So how is this latest expansion expected to impact upon your offering, customer-base, turnover and profitability?

I would say, that by the end of the next financial year - so May 2017 - we should be at a turnover of about £10m, not just from London of course, across the whole of the company. And that includes acquisitions that we’re planning.

The London site is about service and fishing where the fish are. With the type of projects we’re involved in people want to sit around the table, not conference call or whatever. And in terms of the new venue contracts, one of the venues is a 20 minute walk away from where we’re based and given that we’re going to need to hit that site quickly it’s really imperative that we have people locally, not travelling from the main Macro Art operation here in Cambridgeshire. It’s all very lovely being out here in the countryside, and people love coming here - but sometimes it’s just too far off the beaten track.

So what’s what now in terms of your customer breakdown? Matt Guise said at the time of the MBO that within five years - so by 2019 - that the company would be “at the top of the tree in terms of retail and exhibition graphics”. Have the goalposts moved since then?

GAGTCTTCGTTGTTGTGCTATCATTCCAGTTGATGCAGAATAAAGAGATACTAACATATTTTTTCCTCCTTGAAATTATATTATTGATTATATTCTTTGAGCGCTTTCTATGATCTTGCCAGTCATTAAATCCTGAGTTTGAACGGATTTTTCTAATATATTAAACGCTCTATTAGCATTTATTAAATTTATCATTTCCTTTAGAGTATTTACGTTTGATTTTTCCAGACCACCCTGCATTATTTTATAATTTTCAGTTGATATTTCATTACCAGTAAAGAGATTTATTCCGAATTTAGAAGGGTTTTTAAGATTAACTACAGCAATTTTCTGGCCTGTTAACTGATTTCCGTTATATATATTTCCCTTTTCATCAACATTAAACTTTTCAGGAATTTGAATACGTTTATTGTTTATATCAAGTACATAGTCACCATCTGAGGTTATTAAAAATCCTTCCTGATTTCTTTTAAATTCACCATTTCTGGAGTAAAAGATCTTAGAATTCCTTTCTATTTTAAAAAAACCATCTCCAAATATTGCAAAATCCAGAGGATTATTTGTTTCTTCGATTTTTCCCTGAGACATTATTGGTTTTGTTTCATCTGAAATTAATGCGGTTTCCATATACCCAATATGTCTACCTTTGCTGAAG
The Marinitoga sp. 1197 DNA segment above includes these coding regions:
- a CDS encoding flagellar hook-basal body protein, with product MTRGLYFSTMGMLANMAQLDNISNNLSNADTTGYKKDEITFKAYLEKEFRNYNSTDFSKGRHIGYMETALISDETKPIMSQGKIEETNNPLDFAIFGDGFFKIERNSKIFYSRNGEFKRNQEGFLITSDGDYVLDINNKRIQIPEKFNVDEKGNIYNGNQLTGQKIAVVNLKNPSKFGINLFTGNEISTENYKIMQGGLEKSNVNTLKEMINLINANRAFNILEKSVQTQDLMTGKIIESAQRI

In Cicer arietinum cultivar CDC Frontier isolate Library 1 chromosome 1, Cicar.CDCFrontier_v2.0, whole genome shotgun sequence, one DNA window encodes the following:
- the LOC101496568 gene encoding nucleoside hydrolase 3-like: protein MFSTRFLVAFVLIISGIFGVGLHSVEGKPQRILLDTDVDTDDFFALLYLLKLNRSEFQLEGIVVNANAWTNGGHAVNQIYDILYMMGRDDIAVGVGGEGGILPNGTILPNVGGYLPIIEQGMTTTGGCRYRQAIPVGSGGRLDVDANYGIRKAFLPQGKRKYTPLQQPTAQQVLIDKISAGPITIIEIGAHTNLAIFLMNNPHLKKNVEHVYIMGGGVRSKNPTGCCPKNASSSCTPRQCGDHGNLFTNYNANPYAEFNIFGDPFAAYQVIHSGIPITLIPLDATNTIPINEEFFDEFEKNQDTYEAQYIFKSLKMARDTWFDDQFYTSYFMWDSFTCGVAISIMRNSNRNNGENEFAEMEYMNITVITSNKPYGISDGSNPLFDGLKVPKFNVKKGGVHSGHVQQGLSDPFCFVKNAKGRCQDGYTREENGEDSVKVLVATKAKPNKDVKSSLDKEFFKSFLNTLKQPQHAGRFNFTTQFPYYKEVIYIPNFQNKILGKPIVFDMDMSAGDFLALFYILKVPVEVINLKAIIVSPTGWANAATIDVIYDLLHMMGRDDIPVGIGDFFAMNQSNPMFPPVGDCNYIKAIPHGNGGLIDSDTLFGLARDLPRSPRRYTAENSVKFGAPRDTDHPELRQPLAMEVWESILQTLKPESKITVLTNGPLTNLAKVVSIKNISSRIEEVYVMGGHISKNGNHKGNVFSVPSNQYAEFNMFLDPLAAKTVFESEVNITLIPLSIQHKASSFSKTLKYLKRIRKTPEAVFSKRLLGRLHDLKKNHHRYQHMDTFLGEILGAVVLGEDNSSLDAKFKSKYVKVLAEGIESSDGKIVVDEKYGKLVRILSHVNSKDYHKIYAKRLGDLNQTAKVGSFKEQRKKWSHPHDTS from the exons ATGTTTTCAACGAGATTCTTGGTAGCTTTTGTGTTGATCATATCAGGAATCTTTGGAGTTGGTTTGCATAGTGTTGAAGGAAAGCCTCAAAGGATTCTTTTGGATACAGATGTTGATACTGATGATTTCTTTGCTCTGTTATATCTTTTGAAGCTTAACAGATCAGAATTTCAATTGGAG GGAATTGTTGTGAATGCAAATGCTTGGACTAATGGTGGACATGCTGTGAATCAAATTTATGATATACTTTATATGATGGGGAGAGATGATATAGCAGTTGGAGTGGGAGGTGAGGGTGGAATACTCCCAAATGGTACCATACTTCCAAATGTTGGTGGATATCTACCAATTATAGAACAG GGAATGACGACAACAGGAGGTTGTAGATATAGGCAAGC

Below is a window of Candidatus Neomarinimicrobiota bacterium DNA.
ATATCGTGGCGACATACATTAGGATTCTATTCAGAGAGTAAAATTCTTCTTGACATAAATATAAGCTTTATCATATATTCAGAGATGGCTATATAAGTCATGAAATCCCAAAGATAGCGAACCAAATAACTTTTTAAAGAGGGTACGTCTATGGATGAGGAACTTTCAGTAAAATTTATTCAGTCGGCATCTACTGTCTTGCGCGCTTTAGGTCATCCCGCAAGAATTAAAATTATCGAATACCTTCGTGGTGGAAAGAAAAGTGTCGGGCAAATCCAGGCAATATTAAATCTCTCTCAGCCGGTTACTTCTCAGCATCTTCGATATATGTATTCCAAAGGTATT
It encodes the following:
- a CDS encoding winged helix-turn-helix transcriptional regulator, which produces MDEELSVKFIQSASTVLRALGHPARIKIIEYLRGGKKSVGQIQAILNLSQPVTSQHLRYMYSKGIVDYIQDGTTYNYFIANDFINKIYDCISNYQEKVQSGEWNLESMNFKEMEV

Trade work is still about 40% of turnover. Retail is about 15% of what we do now and the rest is a mix of events, exhibitions, sports, museums and some signage.

Macro Art entered the textile print market in November 2010. In 2013 James Jennings said dye-sub turnover was close to 2m. And that gross profit percentages on dye-sub were 10+% above those of UV/solvent. What’s the situation now and how’s that impacting upon your development strategy

Turnover from textiles is probably close to £3m now. In terms of margins, I’m not being coy but it really depends on the market you’re servicing - some of the fabric work has become somewhat commoditised and so the margins have started to fall through the floor, but other areas are still enjoying good returns. We are lucky that we have a spread of work across different areas.

Also, there are more machines about - the washer/drier systems for instance, a road we didn’t go down because we weren’t convinced about the quality and reliability of such kit, so we still use the two-stage dye-sub process and invested in the eight-colour Durst Rhotex about eight months ago. We got rid of one of the Mimaki’s because, though it had done very well, it was on its last legs, though we still have the other two.

We’ve been in the textile market for a good while now and our knowledge of materials and systems, including tension framing etc., is a big plus for us. It’s not our sole focus of course but it’s something we’re proud of and know we’re good at doing. And it’s something people actively seek us out to do. But we try to stay away from those areas where the washer/drier systems have brought prices down.